Tuesday on NPR, I was driving to work, I was listening to the Diane Rehm show (with guest host Susan Page) and an interview with Lisa Takeuchi Cullen who has written a book on new and wacky death rites called, “Remember Me.” The interview covered some of the stories that Cullen has written about ways people want to be remembered after they have died. They ranged from caskets in the shape of Formula One racing cars to mummification. What really sparked my interest was the story of a father who turned his daughter’s ashes into diamonds. Yes, there is a company – Life Gem – that extracts the carbon from the ashes of someone who has been cremated and processes them into a certified diamond (normally blue or yellow). How cool is that!
Of course there are some people out there who might think that anything other than a proper burial is just wrong, however I was suprised to learn that the modern day burial (including embalming) is a relatively new phenomena. I was also suprised to learn that the main purpose of being embalmed was to delay the decomposition of the body. Dying more naturally was covered in the book, including green funerals (where a body is dumped into the ground), eastern-style burials (i.e. Hindu and Bhuddist burials), etc.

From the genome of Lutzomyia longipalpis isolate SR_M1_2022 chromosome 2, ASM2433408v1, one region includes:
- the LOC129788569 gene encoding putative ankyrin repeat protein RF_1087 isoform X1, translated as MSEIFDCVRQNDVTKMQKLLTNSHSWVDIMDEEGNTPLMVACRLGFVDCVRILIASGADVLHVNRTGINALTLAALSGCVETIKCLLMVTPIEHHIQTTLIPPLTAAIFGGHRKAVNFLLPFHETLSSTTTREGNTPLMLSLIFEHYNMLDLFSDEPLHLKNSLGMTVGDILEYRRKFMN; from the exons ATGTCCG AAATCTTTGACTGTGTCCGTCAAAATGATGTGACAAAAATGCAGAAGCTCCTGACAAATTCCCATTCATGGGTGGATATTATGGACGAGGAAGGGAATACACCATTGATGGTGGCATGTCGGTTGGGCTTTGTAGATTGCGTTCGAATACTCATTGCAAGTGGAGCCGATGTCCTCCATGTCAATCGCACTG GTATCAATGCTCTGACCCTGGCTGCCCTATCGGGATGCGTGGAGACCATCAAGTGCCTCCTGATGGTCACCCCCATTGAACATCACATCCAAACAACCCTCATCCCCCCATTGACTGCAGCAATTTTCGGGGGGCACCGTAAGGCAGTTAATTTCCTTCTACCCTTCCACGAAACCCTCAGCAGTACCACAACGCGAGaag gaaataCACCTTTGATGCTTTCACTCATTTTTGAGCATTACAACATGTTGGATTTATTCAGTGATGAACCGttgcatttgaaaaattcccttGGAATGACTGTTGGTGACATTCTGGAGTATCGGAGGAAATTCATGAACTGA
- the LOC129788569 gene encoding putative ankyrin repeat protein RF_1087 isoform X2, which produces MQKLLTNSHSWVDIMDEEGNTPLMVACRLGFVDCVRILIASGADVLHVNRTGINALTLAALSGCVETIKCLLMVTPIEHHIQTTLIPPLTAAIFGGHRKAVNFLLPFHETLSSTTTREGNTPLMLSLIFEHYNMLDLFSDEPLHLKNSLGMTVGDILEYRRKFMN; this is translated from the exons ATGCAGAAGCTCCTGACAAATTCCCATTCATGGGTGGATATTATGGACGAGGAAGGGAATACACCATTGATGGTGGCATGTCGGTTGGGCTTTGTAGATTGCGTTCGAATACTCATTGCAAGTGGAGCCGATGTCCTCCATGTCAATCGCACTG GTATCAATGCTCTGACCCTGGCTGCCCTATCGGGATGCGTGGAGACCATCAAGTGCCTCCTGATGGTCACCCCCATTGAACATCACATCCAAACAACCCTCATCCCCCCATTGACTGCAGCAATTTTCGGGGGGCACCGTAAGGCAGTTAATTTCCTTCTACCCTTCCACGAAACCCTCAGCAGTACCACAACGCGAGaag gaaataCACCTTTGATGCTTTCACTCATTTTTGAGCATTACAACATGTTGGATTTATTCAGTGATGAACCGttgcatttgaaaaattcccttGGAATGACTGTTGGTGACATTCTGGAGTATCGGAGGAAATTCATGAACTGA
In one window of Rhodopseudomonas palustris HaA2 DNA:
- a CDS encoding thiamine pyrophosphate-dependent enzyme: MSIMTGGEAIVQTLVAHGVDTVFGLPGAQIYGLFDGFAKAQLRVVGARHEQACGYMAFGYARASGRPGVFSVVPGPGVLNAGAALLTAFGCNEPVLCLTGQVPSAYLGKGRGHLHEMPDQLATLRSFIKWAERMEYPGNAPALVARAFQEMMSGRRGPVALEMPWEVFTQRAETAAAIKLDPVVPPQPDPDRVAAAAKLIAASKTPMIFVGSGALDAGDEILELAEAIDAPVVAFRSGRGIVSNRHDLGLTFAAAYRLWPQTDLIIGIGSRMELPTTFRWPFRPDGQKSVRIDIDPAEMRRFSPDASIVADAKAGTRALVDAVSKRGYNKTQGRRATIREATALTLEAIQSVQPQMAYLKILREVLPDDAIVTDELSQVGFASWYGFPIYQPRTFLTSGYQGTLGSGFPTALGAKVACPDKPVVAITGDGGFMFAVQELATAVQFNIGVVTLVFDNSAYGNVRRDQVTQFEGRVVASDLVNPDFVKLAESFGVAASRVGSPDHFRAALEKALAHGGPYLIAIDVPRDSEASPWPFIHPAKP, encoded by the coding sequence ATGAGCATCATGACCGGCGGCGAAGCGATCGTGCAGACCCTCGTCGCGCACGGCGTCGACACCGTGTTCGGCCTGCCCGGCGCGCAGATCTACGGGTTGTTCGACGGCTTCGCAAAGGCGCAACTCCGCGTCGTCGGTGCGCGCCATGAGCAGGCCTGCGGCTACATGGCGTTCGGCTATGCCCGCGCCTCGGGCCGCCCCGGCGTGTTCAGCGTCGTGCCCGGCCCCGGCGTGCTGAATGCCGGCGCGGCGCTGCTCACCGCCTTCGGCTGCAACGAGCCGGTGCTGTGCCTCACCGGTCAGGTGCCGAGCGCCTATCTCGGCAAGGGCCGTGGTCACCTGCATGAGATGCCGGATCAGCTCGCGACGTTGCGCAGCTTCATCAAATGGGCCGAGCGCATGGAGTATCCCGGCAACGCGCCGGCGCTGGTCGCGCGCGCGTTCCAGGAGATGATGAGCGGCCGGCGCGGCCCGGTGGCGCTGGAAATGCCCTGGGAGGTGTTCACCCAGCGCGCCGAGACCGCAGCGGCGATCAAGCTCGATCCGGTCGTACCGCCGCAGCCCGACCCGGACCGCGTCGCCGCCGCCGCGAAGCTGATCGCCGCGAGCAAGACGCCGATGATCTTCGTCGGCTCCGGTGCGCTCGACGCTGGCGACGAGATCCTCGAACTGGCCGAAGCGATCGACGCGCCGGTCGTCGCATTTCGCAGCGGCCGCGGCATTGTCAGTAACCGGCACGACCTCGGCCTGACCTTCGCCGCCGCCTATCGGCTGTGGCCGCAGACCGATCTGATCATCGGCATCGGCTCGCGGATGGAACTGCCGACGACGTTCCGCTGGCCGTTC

After listening to all this, I was just amazed at the idea of turning oneself into a gemstone. I’ve always wanted to be cremated when I die, and have said I cared less about what happens after — but now I’m thinking I could be a diamond wrapped around someone’s finger or neck 🙂 Is that morbid?